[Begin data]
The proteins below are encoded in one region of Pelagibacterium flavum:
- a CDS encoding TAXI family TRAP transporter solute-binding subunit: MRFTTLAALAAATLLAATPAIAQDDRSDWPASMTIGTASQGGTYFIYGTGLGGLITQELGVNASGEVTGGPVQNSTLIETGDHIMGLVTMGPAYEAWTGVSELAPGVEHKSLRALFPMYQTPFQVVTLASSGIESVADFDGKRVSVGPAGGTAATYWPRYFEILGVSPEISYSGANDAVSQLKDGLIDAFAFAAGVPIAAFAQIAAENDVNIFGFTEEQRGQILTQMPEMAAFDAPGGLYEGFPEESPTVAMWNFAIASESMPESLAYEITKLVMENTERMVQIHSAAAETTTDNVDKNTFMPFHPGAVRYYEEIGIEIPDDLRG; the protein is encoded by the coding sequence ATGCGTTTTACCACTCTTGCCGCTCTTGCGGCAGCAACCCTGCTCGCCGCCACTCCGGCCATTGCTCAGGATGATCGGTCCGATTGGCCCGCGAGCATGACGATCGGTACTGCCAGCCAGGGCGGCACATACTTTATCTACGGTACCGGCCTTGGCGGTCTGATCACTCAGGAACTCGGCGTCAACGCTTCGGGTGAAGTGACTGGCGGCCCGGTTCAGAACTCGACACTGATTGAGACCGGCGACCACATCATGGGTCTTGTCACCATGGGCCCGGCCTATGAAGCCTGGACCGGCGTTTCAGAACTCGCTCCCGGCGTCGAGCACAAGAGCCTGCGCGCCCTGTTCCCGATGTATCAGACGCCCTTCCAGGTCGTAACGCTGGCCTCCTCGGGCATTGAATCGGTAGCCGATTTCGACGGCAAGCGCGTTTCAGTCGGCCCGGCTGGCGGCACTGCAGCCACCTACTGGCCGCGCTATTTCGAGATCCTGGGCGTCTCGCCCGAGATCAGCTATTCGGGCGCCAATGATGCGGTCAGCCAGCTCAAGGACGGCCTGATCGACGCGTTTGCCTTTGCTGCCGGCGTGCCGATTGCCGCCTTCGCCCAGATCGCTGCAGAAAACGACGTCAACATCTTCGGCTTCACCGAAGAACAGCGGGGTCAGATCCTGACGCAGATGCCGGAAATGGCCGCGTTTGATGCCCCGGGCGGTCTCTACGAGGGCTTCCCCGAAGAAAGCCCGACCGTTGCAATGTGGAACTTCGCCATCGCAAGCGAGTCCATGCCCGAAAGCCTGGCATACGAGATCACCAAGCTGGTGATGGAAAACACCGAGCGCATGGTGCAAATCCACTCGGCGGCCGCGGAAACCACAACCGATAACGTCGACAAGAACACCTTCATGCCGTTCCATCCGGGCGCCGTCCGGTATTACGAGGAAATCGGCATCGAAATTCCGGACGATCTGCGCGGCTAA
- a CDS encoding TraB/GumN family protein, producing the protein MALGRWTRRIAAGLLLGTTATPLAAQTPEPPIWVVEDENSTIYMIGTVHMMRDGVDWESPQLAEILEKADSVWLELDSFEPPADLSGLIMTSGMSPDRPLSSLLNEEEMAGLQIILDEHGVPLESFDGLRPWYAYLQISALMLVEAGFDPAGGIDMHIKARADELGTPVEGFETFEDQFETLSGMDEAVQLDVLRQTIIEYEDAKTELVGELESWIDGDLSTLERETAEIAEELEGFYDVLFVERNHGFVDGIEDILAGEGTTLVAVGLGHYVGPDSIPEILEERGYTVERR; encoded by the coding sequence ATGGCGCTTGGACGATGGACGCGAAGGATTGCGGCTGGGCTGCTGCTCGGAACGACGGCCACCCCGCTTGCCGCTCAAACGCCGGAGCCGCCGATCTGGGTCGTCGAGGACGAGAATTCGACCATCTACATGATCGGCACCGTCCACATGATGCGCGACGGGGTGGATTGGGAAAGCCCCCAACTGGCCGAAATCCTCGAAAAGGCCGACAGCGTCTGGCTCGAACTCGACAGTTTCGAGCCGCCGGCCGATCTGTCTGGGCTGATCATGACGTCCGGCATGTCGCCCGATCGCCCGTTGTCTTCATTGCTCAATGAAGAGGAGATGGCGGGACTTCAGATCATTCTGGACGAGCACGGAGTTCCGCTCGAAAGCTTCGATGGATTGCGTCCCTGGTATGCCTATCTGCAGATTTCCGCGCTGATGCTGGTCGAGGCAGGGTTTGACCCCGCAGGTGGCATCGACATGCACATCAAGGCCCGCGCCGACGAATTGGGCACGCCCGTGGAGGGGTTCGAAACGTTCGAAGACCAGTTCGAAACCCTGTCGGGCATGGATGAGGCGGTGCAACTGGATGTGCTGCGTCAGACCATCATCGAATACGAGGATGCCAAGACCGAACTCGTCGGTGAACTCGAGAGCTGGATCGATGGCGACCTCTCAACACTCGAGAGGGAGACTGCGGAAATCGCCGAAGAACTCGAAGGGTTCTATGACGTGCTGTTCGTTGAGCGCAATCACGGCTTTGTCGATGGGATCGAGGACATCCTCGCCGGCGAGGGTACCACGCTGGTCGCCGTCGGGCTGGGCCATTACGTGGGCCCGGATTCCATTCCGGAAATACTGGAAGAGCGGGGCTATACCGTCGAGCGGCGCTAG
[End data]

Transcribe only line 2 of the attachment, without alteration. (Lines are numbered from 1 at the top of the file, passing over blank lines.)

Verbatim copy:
- a CDS encoding TAXI family TRAP transporter solute-binding subunit: MRFTTLAALAAATLLAATPAIAQDDRSDWPASMTIGTASQGGTYFIYGTGLGGLITQELGVNASGEVTGGPVQNSTLIETGDHIMGLVTMGPAYEAWTGVSELAPGVEHKSLRALFPMYQTPFQVVTLASSGIESVADFDGKRVSVGPAGGTAATYWPRYFEILGVSPEISYSGANDAVSQLKDGLIDAFAFAAGVPIAAFAQIAAENDVNIFGFTEEQRGQILTQMPEMAAFDAPGGLYEGFPEESPTVAMWNFAIASESMPESLAYEITKLVMENTERMVQIHSAAAETTTDNVDKNTFMPFHPGAVRYYEEIGIEIPDDLRG; the protein is encoded by the coding sequence ATGCGTTTTACCACTCTTGCCGCTCTTGCGGCAGCAACCCTGCTCGCCGCCACTCCGGCCATTGCTCAGGATGATCGGTCCGATTGGCCCGCGAGCATGACGATCGGTACTGCCAGCCAGGGCGGCACATACTTTATCTACGGTACCGGCCTTGGCGGTCTGATCACTCAGGAACTCGGCGTCAACGCTTCGGGTGAAGTGACTGGCGGCCCGGTTCAGAACTCGACACTGATTGAGACCGGCGACCACATCATGGGTCTTGTCACCATGGGCCCGGCCTATGAAGCCTGGACCGGCGTTTCAGAACTCGCTCCCGGCGTCGAGCACAAGAGCCTGCGCGCCCTGTTCCCGATGTATCAGACGCCCTTCCAGGTCGTAACGCTGGCCTCCTCGGGCATTGAATCGGTAGCCGATTTCGACGGCAAGCGCGTTTCAGTCGGCCCGGCTGGCGGCACTGCAGCCACCTACTGGCCGCGCTATTTCGAGATCCTGGGCGTCTCGCCCGAGATCAGCTATTCGGGCGCCAATGATGCGGTCAGCCAGCTCAAGGACGGCCTGATCGACGCGTTTGCCTTTGCTGCCGGCGTGCCGATTGCCGCCTTCGCCCAGATCGCTGCAGAAAACGACGTCAACATCTTCGGCTTCACCGAAGAACAGCGGGGTCAGATCCTGACGCAGATGCCGGAAATGGCCGCGTTTGATGCCCCGGGCGGTCTCTACGAGGGCTTCCCCGAAGAAAGCCCGACCGTTGCAATGTGGAACTTCGCCATCGCAAGCGAGTCCATGCCCGAAAGCCTGGCATACGAGATCACCAAGCTGGTGATGGAAAACACCGAGCGCATGGTGCAAATCCACTCGGCGGCCGCGGAAACCACAACCGATAACGTCGACAAGAACACCTTCATGCCGTTCCATCCGGGCGCCGTCCGGTATTACGAGGAAATCGGCATCGAAATTCCGGACGATCTGCGCGGCTAA